Tuesday, July 13, 2010

Gene Mutation Can Harm The Heart Too!

Researchers from the Baylor College of Medicine reported on April 13, 2010 in the Journal of Neuroscience that a gene mutation in the brain of people with epilepsy can create trouble for their hearts and even make them victims of sudden death.

Their findings explained why epileptics (people with epilepsy) who are otherwise healthy can have irregular heartbeat and their likelihood to die suddenly and unexpectedly are more than 10 times than that of the general population. The findings might also help identify people who are likely to have sudden cardiac and provide improved treatment.

Merriam-Webster Online Dictionary defines epilepsy as “any of various disorders marked by abnormal electrical discharges in the brain and typically manifested by sudden brief episodes of altered or diminished consciousness, involuntary movements, or convulsion.”

You will be surprised to learn that there are a substantial number of epileptics, about 50 million, around the world. Almost 90 percent of them are in developing countries. Though such disorder is more likely to be found among young children or people older than 65 years old, it can occur at any time.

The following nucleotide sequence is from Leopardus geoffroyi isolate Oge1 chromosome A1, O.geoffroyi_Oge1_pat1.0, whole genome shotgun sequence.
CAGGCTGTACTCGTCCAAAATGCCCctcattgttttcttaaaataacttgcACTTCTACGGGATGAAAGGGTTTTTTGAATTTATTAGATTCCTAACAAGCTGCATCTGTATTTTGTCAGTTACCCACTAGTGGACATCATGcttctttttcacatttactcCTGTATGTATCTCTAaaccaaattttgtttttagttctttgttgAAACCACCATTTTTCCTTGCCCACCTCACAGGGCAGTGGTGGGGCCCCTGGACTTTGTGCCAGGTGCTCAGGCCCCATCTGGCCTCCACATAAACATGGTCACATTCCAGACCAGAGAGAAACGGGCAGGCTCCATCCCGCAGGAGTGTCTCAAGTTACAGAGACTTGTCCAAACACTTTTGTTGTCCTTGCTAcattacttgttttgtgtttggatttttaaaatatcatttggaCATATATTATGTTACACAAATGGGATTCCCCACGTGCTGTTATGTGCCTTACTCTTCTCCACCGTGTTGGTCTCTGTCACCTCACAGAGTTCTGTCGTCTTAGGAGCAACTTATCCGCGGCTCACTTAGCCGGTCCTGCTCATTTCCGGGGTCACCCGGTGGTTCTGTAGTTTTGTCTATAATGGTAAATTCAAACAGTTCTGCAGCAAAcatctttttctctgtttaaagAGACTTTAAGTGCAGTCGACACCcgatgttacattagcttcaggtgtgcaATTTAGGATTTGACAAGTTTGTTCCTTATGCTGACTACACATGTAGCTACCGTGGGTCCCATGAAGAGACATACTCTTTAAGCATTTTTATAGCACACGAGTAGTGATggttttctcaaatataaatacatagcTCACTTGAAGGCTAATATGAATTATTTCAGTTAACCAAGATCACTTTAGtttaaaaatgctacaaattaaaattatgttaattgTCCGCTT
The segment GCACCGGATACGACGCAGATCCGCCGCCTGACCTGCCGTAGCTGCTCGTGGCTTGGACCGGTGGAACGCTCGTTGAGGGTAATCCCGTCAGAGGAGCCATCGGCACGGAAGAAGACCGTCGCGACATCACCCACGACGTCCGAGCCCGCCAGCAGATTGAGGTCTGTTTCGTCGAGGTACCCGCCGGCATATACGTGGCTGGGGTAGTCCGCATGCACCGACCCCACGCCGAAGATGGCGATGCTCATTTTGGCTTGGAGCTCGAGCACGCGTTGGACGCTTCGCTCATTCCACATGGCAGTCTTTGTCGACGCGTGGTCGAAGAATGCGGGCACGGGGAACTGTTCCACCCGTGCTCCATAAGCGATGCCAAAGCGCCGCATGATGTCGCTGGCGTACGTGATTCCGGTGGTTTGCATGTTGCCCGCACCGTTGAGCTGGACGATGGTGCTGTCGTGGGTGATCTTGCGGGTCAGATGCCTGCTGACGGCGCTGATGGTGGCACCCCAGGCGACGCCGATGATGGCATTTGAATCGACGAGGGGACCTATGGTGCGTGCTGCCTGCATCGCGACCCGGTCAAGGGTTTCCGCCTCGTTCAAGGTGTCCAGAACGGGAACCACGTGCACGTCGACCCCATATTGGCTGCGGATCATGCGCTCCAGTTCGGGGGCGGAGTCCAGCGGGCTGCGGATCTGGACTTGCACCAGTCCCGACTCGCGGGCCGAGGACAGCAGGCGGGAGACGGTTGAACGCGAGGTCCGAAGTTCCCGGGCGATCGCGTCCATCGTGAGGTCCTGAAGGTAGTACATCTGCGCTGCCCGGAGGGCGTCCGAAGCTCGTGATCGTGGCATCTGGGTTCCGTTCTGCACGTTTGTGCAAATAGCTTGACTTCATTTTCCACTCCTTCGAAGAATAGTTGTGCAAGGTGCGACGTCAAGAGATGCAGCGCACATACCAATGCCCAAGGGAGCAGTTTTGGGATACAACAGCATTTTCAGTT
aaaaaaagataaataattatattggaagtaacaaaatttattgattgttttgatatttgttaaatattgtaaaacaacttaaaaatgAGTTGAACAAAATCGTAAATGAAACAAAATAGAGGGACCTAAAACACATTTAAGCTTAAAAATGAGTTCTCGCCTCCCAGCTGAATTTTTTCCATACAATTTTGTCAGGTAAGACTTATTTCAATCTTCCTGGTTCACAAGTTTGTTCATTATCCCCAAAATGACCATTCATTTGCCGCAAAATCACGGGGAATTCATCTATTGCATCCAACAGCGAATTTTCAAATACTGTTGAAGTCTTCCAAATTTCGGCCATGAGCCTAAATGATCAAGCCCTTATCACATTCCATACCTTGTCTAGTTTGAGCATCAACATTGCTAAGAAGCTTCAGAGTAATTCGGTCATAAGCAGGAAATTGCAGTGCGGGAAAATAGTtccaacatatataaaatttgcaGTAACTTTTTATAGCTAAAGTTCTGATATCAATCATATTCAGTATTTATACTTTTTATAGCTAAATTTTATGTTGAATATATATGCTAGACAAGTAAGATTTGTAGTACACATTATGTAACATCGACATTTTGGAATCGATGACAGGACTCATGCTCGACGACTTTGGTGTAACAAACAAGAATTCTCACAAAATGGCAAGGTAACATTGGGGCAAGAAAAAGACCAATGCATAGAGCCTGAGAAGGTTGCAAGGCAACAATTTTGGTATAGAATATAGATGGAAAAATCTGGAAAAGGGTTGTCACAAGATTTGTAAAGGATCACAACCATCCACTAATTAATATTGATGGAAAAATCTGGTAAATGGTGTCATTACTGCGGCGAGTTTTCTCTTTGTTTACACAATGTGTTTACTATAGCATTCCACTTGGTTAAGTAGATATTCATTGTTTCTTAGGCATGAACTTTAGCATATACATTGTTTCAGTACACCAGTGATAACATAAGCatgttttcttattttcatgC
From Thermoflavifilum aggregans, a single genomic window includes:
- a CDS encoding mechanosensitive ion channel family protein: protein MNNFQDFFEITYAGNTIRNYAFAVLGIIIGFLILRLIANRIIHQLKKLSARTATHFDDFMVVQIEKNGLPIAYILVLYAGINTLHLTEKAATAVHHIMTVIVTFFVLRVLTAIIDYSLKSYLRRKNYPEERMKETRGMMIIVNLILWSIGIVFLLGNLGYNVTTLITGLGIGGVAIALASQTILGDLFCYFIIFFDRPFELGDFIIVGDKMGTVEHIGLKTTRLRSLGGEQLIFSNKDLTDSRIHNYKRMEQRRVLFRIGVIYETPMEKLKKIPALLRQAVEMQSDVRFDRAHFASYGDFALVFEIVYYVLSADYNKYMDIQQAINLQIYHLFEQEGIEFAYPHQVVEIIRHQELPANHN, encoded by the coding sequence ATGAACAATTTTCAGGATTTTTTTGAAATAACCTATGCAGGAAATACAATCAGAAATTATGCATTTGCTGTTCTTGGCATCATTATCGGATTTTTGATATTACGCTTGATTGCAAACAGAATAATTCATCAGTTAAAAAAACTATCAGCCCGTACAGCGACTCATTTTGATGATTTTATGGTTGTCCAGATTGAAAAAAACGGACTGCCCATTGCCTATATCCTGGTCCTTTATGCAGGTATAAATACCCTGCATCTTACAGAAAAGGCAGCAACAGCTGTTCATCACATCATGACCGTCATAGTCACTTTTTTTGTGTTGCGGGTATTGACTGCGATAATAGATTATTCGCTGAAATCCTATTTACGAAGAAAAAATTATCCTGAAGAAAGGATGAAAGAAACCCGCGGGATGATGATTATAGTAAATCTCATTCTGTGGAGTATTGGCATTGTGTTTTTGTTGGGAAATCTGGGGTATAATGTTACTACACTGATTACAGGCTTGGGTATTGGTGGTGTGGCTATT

While epilepsy can usually be controlled, it cannot be cured with medication. In some difficult cases, surgery might be an option. There are over 30 percent of epileptics do not have seizure control even with the help of the best available medications.

Researchers focused on abnormal ‘ion channels' in the brain that cause epilepsy as well as put individuals at risk for sudden unexplained death. An ion channel is a protein that allows charged particles leave or enter a cell to generate electrical signals, which is a basic process of nerve cell communication. These ion channels are also responsible for proper heart function, as pointed out in the study.

In the laboratory, electrical signals from the brains and hearts of mice bred to lack of the gene for the ion channel known as Kv1.1 were recorded. The results showed that the hearts of the mice had irregular heartbeat, signs of severe epilepsy and involuntary movement.

The heartbeats became even more erratic when the mice had epileptic seizures. This suggests that the signals from their brains to their hearts were disordered. After several episodes of cardiac arrest, the mice died.

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